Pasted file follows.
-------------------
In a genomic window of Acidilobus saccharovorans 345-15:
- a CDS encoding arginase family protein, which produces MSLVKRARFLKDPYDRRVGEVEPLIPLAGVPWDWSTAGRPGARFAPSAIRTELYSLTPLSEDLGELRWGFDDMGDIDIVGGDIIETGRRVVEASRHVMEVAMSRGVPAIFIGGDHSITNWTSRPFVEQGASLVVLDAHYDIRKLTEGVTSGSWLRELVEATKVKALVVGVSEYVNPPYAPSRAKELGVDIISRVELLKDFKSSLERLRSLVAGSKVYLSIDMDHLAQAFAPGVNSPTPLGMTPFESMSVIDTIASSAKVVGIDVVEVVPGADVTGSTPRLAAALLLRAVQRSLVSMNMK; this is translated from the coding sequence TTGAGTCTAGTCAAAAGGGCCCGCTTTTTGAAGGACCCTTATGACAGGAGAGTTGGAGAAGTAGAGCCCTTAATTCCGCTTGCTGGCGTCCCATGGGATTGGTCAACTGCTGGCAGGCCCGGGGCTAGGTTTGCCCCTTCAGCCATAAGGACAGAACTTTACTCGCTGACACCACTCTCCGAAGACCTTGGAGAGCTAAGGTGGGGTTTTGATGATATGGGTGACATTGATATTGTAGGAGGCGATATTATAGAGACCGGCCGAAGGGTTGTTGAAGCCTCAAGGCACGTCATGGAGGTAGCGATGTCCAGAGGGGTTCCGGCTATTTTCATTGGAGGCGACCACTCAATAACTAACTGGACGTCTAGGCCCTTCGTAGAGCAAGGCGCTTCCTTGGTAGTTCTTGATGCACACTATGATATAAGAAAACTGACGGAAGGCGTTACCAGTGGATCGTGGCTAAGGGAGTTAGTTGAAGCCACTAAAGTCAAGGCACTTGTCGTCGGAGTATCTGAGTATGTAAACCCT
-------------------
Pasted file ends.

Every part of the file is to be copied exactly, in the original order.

In a genomic window of Acidilobus saccharovorans 345-15:
- a CDS encoding arginase family protein, which produces MSLVKRARFLKDPYDRRVGEVEPLIPLAGVPWDWSTAGRPGARFAPSAIRTELYSLTPLSEDLGELRWGFDDMGDIDIVGGDIIETGRRVVEASRHVMEVAMSRGVPAIFIGGDHSITNWTSRPFVEQGASLVVLDAHYDIRKLTEGVTSGSWLRELVEATKVKALVVGVSEYVNPPYAPSRAKELGVDIISRVELLKDFKSSLERLRSLVAGSKVYLSIDMDHLAQAFAPGVNSPTPLGMTPFESMSVIDTIASSAKVVGIDVVEVVPGADVTGSTPRLAAALLLRAVQRSLVSMNMK; this is translated from the coding sequence TTGAGTCTAGTCAAAAGGGCCCGCTTTTTGAAGGACCCTTATGACAGGAGAGTTGGAGAAGTAGAGCCCTTAATTCCGCTTGCTGGCGTCCCATGGGATTGGTCAACTGCTGGCAGGCCCGGGGCTAGGTTTGCCCCTTCAGCCATAAGGACAGAACTTTACTCGCTGACACCACTCTCCGAAGACCTTGGAGAGCTAAGGTGGGGTTTTGATGATATGGGTGACATTGATATTGTAGGAGGCGATATTATAGAGACCGGCCGAAGGGTTGTTGAAGCCTCAAGGCACGTCATGGAGGTAGCGATGTCCAGAGGGGTTCCGGCTATTTTCATTGGAGGCGACCACTCAATAACTAACTGGACGTCTAGGCCCTTCGTAGAGCAAGGCGCTTCCTTGGTAGTTCTTGATGCACACTATGATATAAGAAAACTGACGGAAGGCGTTACCAGTGGATCGTGGCTAAGGGAGTTAGTTGAAGCCACTAAAGTCAAGGCACTTGTCGTCGGAGTATCTGAGTATGTAAACCCT